3. "So Many Factors You Cannot Control" pretty much sums up life as well as writing! Good advice as always, Irene! xo

  4. Reading this poem reminded me of the beautiful sky I saw behind the Washington Monument as my son picked me up at Union Station on Wednesday. Too much traffic for a pic, but a delightful memory. This may be a poem I need to memorize.
    "And night that is just
    Dark bright night."
    Thanks, Irene and Margaret Wise Brown!

  5. Love your answer -- yes, too many factors beyond your control! Thanks for sharing Brown's poem (new to me). Love your pink morning sky photo too.

  6. I've been busier than ever this week, will try to return to see your answers to all the other questions, Irene. Thanks for the good advice, & like Tabatha says, probably life's advice, too. I know you have your own sky poems & love the sky. Me, too. Thanks for this one by Margaret Wise Brown, still with a new picture book out this year! I just wrote about 'pink sky' this week, but I love it all. Our "lenticular" clouds are especially wonderful to see. Happy weekend!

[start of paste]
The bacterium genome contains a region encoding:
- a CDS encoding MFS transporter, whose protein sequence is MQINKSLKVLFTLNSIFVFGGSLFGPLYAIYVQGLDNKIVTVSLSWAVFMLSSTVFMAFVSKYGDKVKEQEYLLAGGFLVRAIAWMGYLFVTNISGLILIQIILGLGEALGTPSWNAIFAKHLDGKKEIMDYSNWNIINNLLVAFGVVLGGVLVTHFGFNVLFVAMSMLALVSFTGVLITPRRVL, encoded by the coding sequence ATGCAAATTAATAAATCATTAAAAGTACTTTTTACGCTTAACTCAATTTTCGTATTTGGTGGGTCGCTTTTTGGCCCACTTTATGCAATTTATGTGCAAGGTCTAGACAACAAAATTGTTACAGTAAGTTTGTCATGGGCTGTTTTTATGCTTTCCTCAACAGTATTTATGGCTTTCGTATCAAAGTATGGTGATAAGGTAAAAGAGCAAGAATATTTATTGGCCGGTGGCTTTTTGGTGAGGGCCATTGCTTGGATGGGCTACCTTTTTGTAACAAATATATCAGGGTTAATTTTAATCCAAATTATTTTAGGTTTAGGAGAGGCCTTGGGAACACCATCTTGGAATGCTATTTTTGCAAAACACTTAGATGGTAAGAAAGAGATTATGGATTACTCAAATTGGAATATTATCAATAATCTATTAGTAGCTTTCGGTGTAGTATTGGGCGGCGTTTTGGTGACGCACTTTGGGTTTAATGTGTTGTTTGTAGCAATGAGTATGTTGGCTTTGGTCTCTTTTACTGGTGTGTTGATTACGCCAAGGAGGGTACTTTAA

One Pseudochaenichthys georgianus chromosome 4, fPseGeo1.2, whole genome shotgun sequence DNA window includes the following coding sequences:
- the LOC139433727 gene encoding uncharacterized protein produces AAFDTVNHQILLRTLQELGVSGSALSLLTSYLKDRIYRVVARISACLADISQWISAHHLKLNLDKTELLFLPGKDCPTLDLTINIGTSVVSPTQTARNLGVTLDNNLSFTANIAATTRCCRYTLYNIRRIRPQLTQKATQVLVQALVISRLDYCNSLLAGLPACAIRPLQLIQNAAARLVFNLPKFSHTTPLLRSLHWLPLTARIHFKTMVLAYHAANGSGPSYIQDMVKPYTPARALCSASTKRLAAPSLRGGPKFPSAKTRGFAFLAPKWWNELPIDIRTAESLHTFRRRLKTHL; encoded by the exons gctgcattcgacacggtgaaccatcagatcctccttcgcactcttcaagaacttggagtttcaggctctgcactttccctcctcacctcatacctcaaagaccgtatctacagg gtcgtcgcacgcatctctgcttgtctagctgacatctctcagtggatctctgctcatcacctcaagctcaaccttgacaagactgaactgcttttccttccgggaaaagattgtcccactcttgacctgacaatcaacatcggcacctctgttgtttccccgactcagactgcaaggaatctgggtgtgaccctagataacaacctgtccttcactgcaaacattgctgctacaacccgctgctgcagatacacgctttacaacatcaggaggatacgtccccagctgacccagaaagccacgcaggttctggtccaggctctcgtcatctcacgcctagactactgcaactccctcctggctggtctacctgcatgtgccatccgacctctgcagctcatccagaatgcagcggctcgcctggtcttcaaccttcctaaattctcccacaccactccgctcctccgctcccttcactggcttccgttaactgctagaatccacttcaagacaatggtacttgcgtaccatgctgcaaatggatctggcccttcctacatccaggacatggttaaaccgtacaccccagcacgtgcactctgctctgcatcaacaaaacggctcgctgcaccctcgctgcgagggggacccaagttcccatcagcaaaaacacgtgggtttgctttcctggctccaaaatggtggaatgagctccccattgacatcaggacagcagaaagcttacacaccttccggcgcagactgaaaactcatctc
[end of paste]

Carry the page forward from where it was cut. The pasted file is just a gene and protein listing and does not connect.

7. So many thank yous for the links to your series. How have I not caught on to it yet? I need to catch up. You know, I'm not published....I hope to be but may never get there...and I see/feel how much I respond to an audience on social media and I would rather not have that feeling of making that part of the process. We all enjoy an audience....I do too. But, I agree that the thing about writing is not the audience attention (or, at least not too much or unbalanced) but to keep writing, keep improving and growing. It's something I hope to do.